Can Spira disrupt the 1.24 million vehicle kills per year and be cool?
Safe, Soft, Sexy and hopefully Disruptive. We need a change as vehicles are the #1 killer of men 15 to 44. According to the World Health Organization, road traffic injuries caused an estimated 1.24 million deaths and 50 million injuries worldwide in the year 2010. Half of all road traffic deaths are among pedestrians, cyclists and motorcyclists. Adults aged between 15 and 44 years account for 59% of deaths. 3 out of 4 road deaths are among men. In the USA 45,800 people died and 2.4 million were injured in 2005. We believe Spira's innovations will decrease this epidemic in half and reduce accident costs and injuries by a factor of 4. We have spent millions and we will spend lots more to develop larger and smaller vehicles. The light weight of under 500 pounds saves on production resources and reduces fuel consumption. The reduction in resources to build a 400 pound vehicle, compared to a 4000 pound car, can save enough energy to power Spira for 100,000 miles thereby helping to cool the Earth.
Lon Ballard the founder/inventor believes the he is lucky or has angels watching over as his dreams slowly come true. We seemed to have nine lives when our X-PRIZE vehicle finished as one of 4 finalist in our class. We used the name Spira to signify the perspiration and inspiration that goes into our creations. Let us know what you like and dislike so we can improve our products.
I started thinking about increasing the safety of pedestrians and passengers around 1975 when I had a small1972 Fiat 128 while at the University of Illinois getting a Masters in Mechanical Engineering. I was thinking of attaching an aerodynamic vinyl bra filled with bags of air onto the front of my boxy small Fiat. Soon the government mandated air bags inside vehicles. I doodled in my spare time with safe small car designs for years while working for Exxon’s coal mining company, International Harvester’s Solar gas turbine company, and Caterpillar’s engine division. I once even built a tubular frame for a 3-wheel car around 1980. My designs usually had air bags for body panels. I was usually too busy investing in real estate, building condos, and managing apartments to follow through with my designs. In 2006 I designed and built a roof and windshield for my motorcycle. I applied for a patent in Thailand but did not pursue production. I also added a vinyl covered foam piece to the dash to eliminated headlight glare and for crash protection of the face/head. In 2007 I added side panels of foam/vinyl and a back rest. The back rest was a vinyl bag filled with beach balls for safety if hit from the rear.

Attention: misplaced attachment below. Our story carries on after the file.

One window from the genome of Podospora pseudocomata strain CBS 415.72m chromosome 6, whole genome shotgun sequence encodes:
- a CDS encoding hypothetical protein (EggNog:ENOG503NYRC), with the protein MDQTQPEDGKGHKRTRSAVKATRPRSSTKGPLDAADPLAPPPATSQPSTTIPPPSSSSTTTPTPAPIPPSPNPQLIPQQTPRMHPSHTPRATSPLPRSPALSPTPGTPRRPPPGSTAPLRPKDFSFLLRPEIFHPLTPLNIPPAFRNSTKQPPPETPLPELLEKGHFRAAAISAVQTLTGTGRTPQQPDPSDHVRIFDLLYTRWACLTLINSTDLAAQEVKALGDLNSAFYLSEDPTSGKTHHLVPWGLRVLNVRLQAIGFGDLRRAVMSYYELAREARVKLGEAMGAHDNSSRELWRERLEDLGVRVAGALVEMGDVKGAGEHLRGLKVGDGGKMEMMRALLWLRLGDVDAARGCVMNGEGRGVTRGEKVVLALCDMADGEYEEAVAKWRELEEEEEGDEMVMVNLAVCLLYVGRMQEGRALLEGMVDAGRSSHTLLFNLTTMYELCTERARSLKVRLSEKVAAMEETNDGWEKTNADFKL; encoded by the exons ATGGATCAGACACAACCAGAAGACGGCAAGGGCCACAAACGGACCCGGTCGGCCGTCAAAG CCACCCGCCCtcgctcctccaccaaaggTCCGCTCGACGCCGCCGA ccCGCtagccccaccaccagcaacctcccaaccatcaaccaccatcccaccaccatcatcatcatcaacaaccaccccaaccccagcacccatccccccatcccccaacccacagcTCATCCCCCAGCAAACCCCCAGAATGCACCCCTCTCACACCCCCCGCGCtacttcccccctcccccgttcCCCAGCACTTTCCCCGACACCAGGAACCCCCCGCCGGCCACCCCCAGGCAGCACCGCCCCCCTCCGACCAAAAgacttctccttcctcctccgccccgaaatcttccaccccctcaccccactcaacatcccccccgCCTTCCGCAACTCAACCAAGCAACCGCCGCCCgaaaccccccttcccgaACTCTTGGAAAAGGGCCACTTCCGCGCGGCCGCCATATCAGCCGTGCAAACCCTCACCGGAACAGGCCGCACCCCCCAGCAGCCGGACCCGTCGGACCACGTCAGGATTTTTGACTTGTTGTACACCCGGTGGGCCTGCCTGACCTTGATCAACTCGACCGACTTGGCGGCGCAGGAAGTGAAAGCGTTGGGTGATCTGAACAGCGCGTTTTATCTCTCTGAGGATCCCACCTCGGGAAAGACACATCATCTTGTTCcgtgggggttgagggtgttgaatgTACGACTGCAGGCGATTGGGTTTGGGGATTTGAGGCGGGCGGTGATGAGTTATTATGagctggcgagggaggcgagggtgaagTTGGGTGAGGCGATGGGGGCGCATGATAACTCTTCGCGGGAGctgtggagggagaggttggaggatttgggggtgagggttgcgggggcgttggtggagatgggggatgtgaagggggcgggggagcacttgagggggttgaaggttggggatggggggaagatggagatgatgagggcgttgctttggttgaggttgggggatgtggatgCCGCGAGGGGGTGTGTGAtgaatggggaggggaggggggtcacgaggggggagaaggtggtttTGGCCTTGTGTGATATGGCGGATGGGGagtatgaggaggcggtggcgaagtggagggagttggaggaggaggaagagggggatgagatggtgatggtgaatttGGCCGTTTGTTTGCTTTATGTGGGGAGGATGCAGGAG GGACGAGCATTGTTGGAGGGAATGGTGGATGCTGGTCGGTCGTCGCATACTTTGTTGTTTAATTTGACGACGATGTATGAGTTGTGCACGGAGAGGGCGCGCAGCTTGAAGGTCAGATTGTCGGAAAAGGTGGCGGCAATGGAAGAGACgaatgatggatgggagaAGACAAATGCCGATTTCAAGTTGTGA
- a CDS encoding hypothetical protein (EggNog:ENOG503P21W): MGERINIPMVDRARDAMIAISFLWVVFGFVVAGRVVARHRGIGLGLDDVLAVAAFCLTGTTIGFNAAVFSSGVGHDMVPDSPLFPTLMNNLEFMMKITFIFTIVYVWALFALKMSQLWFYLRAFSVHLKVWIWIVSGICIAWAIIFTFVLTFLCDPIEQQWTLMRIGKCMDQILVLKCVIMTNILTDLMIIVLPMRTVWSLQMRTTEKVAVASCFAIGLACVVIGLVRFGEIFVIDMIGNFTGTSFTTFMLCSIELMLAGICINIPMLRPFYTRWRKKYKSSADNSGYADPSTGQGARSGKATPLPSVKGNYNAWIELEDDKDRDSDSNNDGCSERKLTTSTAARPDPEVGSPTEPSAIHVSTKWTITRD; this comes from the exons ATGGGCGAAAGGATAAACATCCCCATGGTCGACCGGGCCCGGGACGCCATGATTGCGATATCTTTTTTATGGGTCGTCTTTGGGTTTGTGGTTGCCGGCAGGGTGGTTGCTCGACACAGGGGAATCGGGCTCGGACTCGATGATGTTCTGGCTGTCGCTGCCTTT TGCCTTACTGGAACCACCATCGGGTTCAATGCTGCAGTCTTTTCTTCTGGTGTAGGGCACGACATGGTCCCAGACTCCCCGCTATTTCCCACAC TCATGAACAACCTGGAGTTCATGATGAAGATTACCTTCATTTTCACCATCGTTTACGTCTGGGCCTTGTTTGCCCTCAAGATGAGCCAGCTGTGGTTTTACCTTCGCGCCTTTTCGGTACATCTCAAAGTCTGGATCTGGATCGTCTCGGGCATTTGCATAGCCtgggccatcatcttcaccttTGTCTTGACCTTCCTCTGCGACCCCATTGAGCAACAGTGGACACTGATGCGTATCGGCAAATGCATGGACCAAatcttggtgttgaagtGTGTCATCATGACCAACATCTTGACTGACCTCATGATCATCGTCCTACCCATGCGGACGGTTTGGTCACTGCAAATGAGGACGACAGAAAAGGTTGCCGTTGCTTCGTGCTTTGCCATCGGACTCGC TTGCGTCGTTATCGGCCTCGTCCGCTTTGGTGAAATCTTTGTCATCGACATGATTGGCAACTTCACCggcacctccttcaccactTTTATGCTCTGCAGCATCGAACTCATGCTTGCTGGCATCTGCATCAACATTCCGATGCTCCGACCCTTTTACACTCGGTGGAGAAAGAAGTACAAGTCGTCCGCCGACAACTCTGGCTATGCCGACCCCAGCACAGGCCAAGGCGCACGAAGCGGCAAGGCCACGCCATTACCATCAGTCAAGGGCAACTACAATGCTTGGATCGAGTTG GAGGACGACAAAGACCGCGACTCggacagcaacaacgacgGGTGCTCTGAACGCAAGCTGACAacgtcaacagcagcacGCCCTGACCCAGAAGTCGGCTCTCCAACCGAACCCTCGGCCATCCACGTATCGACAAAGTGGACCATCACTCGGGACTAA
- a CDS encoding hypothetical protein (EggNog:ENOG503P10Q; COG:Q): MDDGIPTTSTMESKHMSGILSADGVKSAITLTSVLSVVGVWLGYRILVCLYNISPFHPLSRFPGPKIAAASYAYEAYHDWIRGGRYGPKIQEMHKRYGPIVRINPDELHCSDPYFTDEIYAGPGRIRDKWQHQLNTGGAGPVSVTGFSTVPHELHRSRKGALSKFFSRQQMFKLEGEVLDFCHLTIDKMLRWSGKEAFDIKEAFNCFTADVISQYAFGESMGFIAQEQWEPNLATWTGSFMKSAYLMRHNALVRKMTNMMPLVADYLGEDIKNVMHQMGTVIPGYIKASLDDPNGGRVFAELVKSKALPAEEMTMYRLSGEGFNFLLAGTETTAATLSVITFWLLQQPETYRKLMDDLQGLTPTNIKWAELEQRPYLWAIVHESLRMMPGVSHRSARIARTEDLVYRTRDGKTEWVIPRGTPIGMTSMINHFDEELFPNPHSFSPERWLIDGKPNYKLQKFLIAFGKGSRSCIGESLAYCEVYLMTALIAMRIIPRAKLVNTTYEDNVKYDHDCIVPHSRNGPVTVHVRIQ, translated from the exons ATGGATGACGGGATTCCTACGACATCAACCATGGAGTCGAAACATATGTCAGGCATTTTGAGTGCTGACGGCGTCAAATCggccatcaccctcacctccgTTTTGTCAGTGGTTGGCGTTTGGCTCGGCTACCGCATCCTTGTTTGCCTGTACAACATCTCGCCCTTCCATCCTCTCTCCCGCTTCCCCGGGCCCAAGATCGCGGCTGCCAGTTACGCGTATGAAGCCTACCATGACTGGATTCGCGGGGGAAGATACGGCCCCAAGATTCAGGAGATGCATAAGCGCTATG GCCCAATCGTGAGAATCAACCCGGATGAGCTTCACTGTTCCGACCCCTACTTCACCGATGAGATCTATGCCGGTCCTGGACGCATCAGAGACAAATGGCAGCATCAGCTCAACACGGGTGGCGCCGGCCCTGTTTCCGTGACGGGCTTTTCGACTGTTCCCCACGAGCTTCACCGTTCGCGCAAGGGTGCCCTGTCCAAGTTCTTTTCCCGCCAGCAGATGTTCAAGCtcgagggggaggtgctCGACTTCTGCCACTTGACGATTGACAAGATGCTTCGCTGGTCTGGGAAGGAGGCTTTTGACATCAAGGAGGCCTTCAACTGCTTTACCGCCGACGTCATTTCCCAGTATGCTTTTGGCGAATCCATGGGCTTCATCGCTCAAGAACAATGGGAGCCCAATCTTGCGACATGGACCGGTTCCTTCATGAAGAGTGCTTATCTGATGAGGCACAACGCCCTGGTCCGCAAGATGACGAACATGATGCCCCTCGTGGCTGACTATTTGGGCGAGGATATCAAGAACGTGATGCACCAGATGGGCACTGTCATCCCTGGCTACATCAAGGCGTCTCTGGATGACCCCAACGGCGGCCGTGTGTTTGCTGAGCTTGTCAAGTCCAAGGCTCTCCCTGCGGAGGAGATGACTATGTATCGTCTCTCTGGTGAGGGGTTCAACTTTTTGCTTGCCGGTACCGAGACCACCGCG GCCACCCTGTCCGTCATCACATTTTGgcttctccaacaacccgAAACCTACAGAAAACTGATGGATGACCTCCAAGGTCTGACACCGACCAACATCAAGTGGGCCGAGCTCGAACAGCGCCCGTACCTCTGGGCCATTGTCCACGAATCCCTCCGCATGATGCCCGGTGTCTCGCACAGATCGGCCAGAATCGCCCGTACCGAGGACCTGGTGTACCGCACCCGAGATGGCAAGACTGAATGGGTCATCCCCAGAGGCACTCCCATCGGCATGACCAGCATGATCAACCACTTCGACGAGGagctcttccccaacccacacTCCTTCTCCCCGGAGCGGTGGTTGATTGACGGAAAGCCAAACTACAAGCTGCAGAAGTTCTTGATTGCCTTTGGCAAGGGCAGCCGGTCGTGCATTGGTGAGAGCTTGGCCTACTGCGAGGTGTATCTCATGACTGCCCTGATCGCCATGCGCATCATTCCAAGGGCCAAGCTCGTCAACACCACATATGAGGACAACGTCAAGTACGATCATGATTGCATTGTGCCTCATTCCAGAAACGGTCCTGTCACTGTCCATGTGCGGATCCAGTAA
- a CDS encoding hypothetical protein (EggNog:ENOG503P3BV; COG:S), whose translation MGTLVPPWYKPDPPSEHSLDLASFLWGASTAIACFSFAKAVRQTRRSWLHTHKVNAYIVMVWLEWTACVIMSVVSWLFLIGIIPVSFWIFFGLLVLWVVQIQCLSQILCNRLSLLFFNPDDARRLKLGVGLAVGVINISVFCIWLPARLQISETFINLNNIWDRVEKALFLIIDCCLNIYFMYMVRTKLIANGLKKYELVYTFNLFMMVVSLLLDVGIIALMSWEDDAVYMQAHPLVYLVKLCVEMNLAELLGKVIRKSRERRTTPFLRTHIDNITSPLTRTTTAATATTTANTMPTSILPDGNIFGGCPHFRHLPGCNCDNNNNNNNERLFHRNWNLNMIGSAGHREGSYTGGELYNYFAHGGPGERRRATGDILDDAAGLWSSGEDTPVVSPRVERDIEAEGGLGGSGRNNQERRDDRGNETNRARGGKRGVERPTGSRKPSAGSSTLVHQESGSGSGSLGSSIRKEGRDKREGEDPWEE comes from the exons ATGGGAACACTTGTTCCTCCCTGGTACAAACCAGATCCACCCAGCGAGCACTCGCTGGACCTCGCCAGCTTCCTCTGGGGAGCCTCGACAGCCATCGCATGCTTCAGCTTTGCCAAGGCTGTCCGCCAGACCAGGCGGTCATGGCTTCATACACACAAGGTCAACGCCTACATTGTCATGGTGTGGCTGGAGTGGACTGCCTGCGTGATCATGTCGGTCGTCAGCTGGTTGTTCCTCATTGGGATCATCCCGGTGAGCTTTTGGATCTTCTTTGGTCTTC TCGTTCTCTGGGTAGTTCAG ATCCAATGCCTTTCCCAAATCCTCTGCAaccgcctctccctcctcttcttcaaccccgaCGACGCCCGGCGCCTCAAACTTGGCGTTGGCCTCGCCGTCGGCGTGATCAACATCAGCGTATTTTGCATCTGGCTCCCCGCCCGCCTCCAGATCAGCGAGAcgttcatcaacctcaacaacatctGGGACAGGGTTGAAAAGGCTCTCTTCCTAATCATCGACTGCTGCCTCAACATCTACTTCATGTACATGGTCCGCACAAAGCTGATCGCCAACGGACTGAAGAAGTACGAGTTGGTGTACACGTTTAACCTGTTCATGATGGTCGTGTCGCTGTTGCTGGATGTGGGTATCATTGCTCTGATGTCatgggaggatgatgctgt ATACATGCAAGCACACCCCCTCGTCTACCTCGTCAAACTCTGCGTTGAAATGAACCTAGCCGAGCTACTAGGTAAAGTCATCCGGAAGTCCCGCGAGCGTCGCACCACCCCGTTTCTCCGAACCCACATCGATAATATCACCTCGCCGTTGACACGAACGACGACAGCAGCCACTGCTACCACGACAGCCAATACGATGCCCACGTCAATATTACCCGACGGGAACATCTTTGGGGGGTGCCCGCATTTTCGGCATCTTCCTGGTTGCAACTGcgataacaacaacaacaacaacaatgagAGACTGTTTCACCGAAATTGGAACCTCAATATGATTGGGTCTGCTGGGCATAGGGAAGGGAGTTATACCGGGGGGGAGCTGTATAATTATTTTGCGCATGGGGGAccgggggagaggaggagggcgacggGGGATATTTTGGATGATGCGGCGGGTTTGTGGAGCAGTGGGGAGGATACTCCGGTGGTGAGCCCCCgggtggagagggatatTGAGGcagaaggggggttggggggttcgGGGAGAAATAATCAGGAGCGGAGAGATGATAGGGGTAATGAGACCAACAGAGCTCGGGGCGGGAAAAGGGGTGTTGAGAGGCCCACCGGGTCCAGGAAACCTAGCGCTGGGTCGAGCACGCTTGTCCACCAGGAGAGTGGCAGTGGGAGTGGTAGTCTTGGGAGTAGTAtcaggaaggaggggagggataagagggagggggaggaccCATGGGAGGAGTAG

Finally in the summer of 2008 while on vacation in San Diego I visited hobby stores and started making a small scale model 3-wheeler using cardboard, foam and toy motorcycles. I decided the millions of tiny air pockets/bags in the foam model could work better than large air bags. I liked my foam shoes and decided there should be foam cars to protect pedestrians and passengers. I researched foam and fiberglass composites used in building airplanes, boats, and racecars. I ordered a few how to books online from Amazon.com and studied them during and after my vacation. In Thailand I then made a 2nd model in 1/10 scale and started gathering parts to build a prototype.